- Personality – Throwing an emoji in your subject line can help it convey what words can’t. They can also be useful in solidifying your brand’s voice and improving the overall tone of your message.
- Space saver – Maximize space by replacing certain words with its emoji equivalent.
- Engagement boost – Push notifications with emojis saw 85% increase in open rates and 9% bump in conversions
Unfortunately, you can have too much of a good thing. It’s important to find balance when using emojis in your emails. Use too many, they become a distraction or convey a sense of unprofessionalism. Try limiting emoji use to one or two maximum per subject line.
Do you remember how you felt the last time you received a birthday card or a package addressed directly to you? It felt good, right? Studies show that the open rate for emails with a personalized message is 17.6%, compared to 11.4% for emails that don’t contain a personalized message. Sending a personalized message to your subscribers makes them feel like an individual rather than just another number. Making them feel like they matter can encourage them to resume engagement with your content.
Here are a few ways personalized messages can be incorporated into your re-engagement campaign:
- Incentivize Your Subscribers
Who doesn’t love saving money? Depending on your profit margins, extending a special discount toward inactive subscribers might be enough to get them to return. Special occasions, like birthdays or anniversaries, can be useful with this approach.
- Remind them of why they signed-up
Reinforce your value by reminding them of the benefits that come with being with your company. What makes you stand out from other businesses in your field?
- Show them what they’re missing
Reminding your subscribers of what they’ve accomplished while using your services could encourage them to return, especially if the data is significant. Use this opportunity to share any new information. Accompany this message with a call-to-action in the form of a “learn more” button.
Sometimes, you just need to hear it straight from the source. Conducting a poll or survey gives your subscribers an opportunity to engage with you and openly share their thoughts. Try to keep your survey short. AWeber recommends covering between 1-10 questions during a timeframe of 1-5 minutes. The survey can include open-ended questions or take the form of an opinion poll with premade answers. Of the two, most recommend taking the opinion poll approach, as it could save the recipient time.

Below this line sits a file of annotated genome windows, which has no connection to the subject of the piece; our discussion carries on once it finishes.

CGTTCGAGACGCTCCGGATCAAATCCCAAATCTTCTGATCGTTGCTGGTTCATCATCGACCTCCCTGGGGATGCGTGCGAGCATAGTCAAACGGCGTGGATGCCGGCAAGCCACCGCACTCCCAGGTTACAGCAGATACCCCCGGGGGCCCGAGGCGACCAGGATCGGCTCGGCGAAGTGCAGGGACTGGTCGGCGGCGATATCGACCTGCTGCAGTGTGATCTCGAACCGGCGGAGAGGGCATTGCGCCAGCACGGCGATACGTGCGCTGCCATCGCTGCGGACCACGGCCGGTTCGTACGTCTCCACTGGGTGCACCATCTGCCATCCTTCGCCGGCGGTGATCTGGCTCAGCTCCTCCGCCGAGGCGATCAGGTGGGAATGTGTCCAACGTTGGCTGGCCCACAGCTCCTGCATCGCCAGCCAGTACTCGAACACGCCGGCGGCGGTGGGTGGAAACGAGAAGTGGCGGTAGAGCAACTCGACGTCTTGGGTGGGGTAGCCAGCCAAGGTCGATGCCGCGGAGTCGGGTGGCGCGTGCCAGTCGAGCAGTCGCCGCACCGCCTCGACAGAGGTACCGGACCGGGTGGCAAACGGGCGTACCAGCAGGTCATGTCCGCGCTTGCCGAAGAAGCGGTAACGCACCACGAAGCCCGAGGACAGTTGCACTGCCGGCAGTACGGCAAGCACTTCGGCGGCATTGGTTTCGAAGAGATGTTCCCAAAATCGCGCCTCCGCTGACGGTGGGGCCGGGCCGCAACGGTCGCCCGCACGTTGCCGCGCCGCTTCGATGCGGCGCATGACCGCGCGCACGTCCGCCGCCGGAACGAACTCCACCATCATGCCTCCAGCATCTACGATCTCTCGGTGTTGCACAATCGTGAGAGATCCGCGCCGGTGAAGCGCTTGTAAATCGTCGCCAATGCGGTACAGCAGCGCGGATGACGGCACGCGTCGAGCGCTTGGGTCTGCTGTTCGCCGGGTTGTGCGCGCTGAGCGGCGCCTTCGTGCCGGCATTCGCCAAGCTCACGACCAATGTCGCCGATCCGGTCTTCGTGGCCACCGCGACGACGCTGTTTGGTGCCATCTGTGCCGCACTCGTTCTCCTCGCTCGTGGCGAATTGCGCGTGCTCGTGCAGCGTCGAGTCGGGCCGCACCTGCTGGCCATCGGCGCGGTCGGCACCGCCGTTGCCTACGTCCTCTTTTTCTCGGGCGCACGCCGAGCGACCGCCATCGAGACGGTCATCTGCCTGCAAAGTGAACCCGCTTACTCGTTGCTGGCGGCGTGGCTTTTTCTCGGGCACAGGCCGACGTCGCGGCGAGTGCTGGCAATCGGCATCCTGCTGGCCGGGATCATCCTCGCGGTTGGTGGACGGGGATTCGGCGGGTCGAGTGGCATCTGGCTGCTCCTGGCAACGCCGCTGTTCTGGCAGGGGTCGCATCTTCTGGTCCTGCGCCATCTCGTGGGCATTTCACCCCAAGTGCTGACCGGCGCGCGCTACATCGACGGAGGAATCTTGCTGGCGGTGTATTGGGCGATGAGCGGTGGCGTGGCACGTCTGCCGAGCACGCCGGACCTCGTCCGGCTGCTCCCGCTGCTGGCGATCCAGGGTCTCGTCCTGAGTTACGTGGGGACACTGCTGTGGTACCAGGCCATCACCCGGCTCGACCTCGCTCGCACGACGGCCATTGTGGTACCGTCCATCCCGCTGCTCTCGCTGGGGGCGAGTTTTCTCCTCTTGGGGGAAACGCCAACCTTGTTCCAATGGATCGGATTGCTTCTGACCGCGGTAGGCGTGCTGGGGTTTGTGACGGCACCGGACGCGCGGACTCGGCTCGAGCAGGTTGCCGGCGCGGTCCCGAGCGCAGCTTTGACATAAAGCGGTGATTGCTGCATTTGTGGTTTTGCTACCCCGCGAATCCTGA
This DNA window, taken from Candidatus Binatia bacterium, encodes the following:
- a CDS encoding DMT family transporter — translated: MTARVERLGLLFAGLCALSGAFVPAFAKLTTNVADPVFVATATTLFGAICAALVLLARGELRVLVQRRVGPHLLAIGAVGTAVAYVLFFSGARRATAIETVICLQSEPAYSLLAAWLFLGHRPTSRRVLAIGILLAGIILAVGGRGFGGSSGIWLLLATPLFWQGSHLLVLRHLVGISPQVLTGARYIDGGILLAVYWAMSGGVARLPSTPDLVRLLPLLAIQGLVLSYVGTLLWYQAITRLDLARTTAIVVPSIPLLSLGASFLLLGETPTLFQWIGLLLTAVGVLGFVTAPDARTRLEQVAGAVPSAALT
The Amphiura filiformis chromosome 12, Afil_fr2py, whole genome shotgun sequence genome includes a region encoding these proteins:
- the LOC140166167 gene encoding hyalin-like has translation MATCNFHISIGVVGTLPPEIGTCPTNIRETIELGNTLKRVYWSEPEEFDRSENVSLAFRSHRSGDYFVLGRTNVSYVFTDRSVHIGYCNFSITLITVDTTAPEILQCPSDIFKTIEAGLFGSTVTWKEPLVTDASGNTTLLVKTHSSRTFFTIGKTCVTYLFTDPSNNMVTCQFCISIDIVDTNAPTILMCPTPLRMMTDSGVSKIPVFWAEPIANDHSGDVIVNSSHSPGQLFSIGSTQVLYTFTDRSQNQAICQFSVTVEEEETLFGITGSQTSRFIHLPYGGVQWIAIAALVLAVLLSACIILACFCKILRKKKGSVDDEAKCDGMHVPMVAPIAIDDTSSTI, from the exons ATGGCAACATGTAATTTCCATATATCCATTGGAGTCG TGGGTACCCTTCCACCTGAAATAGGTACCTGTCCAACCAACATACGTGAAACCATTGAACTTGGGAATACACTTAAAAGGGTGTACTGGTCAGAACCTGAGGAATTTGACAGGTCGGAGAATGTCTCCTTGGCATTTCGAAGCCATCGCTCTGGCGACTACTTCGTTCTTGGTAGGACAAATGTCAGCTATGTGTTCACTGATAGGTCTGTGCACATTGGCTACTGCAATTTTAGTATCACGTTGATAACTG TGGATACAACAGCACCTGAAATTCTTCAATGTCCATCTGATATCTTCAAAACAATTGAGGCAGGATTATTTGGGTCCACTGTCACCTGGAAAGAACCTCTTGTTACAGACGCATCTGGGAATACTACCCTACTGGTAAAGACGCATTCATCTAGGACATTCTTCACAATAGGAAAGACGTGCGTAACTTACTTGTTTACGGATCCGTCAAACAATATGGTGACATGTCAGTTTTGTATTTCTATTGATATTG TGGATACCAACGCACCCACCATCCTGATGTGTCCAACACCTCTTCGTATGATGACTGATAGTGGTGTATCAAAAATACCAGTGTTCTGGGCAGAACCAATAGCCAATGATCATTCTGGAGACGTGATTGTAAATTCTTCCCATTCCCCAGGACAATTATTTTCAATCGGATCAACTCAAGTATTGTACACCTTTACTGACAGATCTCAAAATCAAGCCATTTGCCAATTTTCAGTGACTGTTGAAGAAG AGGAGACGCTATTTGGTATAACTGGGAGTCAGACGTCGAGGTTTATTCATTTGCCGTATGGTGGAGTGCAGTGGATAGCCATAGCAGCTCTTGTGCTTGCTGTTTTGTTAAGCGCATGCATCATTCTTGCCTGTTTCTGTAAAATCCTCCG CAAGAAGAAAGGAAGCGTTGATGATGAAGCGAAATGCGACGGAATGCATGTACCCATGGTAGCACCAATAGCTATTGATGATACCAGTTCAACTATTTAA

Your word is your bond. A huge part of relationship-building is honesty. When building your re-engagement campaign it’s important to state information that you’ll be able back up. Dishonest subject lines or copy might increase your open rates momentarily, but they’ll put your business at risk. The CAN-SPAM Act explicitly states that the use of deceptive subject lines and misleading header information in commercial messages can be subject to penalties for such violations. When it comes to successfully re-engaging your subscribers, honesty truly is the best policy.
Saying goodbye doesn’t have to be hard. Remember to follow the CAN-SPAM Act rules by honoring opt-out requests promptly. The Can-Spam Act prohibits you from charging a fee, selling email addresses, and requires you to honor this request within 10 business days. Try not to take their departure personally and ensure that the unsubscribing process is hassle-free.
There could be numerous reasons as to why you’re seeing a drop in engagement. Take a step back. Clean up your email list and re-evaluate your strategy. Your subscribers signed up for a reason. With a few tweaks to your campaign, you might be able to remind them of that reason. But it’s important to remember that just like the seasons, people also change. Don’t get hung up on those who still insist on opting out after launching your re-engagement campaign. There are only lessons, not failures. Use this as an opportunity to dial in your personas and create curated information.
Clearing away inactive accounts will not only save you money, but it will also decrease the chances of your data becoming skewed. With a clear view of your data, you’ll be able to make accurate decisions that’ll spark engagement.
As you can see, just as there are complexities and details that can’t be neglected when creating an email list, there are precautions you must take when trying to re-engage readers.